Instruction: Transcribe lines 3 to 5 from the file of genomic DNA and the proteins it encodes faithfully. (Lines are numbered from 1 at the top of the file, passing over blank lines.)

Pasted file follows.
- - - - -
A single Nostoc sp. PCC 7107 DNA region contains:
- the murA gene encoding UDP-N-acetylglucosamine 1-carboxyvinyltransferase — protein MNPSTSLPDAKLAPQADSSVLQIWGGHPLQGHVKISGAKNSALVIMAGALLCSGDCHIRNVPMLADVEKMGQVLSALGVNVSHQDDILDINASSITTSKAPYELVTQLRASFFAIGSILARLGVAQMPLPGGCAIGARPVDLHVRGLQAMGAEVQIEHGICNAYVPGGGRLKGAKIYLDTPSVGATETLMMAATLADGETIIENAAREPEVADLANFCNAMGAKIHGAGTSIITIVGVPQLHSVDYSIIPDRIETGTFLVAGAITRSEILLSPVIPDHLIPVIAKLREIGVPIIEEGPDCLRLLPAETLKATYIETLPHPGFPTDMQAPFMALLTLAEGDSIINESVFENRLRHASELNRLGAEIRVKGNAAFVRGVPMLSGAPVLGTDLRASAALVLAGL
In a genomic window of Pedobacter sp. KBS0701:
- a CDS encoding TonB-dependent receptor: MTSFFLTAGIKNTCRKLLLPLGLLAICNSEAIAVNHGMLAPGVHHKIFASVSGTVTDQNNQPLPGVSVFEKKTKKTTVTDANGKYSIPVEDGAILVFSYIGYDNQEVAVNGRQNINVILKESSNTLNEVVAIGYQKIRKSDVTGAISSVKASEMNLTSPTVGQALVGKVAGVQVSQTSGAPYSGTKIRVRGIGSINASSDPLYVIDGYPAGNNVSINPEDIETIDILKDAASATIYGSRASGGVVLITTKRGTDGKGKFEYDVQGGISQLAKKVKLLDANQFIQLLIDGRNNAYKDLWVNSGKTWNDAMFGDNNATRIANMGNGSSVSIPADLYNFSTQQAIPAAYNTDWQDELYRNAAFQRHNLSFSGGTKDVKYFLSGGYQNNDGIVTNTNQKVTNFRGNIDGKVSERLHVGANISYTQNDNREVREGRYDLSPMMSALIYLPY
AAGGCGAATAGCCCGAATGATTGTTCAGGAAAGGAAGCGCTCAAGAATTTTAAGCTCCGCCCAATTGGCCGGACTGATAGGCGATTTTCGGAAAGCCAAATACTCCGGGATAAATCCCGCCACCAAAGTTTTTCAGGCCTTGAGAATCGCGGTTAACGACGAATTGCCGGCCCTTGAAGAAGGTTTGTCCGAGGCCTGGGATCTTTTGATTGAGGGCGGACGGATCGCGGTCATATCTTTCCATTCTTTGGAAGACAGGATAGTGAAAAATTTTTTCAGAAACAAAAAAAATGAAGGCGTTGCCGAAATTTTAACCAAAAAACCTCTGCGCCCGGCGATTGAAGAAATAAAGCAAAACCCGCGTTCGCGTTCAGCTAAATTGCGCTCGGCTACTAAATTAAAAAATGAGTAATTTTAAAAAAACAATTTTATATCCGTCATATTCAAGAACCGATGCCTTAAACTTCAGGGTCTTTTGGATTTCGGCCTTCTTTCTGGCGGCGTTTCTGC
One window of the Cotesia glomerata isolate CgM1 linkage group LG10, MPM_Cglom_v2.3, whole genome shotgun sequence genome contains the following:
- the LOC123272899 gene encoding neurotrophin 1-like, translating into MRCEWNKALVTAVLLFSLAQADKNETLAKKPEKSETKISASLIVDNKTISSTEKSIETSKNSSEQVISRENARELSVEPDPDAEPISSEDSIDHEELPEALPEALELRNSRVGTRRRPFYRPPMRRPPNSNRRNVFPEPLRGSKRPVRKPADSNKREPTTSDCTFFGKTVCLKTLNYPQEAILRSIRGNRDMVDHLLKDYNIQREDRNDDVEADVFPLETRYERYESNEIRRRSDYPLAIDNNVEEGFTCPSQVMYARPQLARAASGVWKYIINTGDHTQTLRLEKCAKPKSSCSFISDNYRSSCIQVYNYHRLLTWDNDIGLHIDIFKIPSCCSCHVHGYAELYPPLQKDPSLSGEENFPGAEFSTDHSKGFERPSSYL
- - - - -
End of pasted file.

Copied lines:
In a genomic window of Pedobacter sp. KBS0701:
- a CDS encoding TonB-dependent receptor: MTSFFLTAGIKNTCRKLLLPLGLLAICNSEAIAVNHGMLAPGVHHKIFASVSGTVTDQNNQPLPGVSVFEKKTKKTTVTDANGKYSIPVEDGAILVFSYIGYDNQEVAVNGRQNINVILKESSNTLNEVVAIGYQKIRKSDVTGAISSVKASEMNLTSPTVGQALVGKVAGVQVSQTSGAPYSGTKIRVRGIGSINASSDPLYVIDGYPAGNNVSINPEDIETIDILKDAASATIYGSRASGGVVLITTKRGTDGKGKFEYDVQGGISQLAKKVKLLDANQFIQLLIDGRNNAYKDLWVNSGKTWNDAMFGDNNATRIANMGNGSSVSIPADLYNFSTQQAIPAAYNTDWQDELYRNAAFQRHNLSFSGGTKDVKYFLSGGYQNNDGIVTNTNQKVTNFRGNIDGKVSERLHVGANISYTQNDNREVREGRYDLSPMMSALIYLPY
AAGGCGAATAGCCCGAATGATTGTTCAGGAAAGGAAGCGCTCAAGAATTTTAAGCTCCGCCCAATTGGCCGGACTGATAGGCGATTTTCGGAAAGCCAAATACTCCGGGATAAATCCCGCCACCAAAGTTTTTCAGGCCTTGAGAATCGCGGTTAACGACGAATTGCCGGCCCTTGAAGAAGGTTTGTCCGAGGCCTGGGATCTTTTGATTGAGGGCGGACGGATCGCGGTCATATCTTTCCATTCTTTGGAAGACAGGATAGTGAAAAATTTTTTCAGAAACAAAAAAAATGAAGGCGTTGCCGAAATTTTAACCAAAAAACCTCTGCGCCCGGCGATTGAAGAAATAAAGCAAAACCCGCGTTCGCGTTCAGCTAAATTGCGCTCGGCTACTAAATTAAAAAATGAGTAATTTTAAAAAAACAATTTTATATCCGTCATATTCAAGAACCGATGCCTTAAACTTCAGGGTCTTTTGGATTTCGGCCTTCTTTCTGGCGGCGTTTCTGC